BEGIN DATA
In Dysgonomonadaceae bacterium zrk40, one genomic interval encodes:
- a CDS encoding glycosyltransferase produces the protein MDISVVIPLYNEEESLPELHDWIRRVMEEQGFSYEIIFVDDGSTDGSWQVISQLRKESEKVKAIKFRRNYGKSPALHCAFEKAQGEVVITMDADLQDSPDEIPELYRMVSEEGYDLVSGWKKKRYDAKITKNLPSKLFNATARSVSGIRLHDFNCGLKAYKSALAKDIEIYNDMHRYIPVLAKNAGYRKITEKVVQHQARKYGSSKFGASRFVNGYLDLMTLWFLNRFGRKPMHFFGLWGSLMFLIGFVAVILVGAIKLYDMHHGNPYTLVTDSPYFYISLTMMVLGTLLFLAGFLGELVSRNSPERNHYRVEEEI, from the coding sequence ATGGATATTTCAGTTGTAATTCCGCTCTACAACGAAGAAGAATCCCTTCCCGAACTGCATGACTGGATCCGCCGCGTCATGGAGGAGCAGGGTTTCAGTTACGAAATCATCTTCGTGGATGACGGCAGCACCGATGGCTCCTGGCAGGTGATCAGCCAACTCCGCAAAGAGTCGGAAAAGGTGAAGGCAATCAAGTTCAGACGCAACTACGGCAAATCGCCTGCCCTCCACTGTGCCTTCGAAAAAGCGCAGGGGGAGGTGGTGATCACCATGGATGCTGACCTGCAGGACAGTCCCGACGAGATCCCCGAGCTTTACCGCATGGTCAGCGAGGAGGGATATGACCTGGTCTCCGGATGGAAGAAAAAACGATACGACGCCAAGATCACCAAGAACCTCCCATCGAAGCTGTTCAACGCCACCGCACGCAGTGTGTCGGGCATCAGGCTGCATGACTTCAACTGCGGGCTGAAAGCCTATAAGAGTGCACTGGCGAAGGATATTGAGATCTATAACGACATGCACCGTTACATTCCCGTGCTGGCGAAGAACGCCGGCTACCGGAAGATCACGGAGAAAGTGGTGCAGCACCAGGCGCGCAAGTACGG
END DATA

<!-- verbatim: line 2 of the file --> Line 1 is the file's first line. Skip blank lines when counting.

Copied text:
- a CDS encoding glycosyltransferase produces the protein MDISVVIPLYNEEESLPELHDWIRRVMEEQGFSYEIIFVDDGSTDGSWQVISQLRKESEKVKAIKFRRNYGKSPALHCAFEKAQGEVVITMDADLQDSPDEIPELYRMVSEEGYDLVSGWKKKRYDAKITKNLPSKLFNATARSVSGIRLHDFNCGLKAYKSALAKDIEIYNDMHRYIPVLAKNAGYRKITEKVVQHQARKYGSSKFGASRFVNGYLDLMTLWFLNRFGRKPMHFFGLWGSLMFLIGFVAVILVGAIKLYDMHHGNPYTLVTDSPYFYISLTMMVLGTLLFLAGFLGELVSRNSPERNHYRVEEEI, from the coding sequence ATGGATATTTCAGTTGTAATTCCGCTCTACAACGAAGAAGAATCCCTTCCCGAACTGCATGACTGGATCCGCCGCGTCATGGAGGAGCAGGGTTTCAGTTACGAAATCATCTTCGTGGATGACGGCAGCACCGATGGCTCCTGGCAGGTGATCAGCCAACTCCGCAAAGAGTCGGAAAAGGTGAAGGCAATCAAGTTCAGACGCAACTACGGCAAATCGCCTGCCCTCCACTGTGCCTTCGAAAAAGCGCAGGGGGAGGTGGTGATCACCATGGATGCTGACCTGCAGGACAGTCCCGACGAGATCCCCGAGCTTTACCGCATGGTCAGCGAGGAGGGATATGACCTGGTCTCCGGATGGAAGAAAAAACGATACGACGCCAAGATCACCAAGAACCTCCCATCGAAGCTGTTCAACGCCACCGCACGCAGTGTGTCGGGCATCAGGCTGCATGACTTCAACTGCGGGCTGAAAGCCTATAAGAGTGCACTGGCGAAGGATATTGAGATCTATAACGACATGCACCGTTACATTCCCGTGCTGGCGAAGAACGCCGGCTACCGGAAGATCACGGAGAAAGTGGTGCAGCACCAGGCGCGCAAGTACGG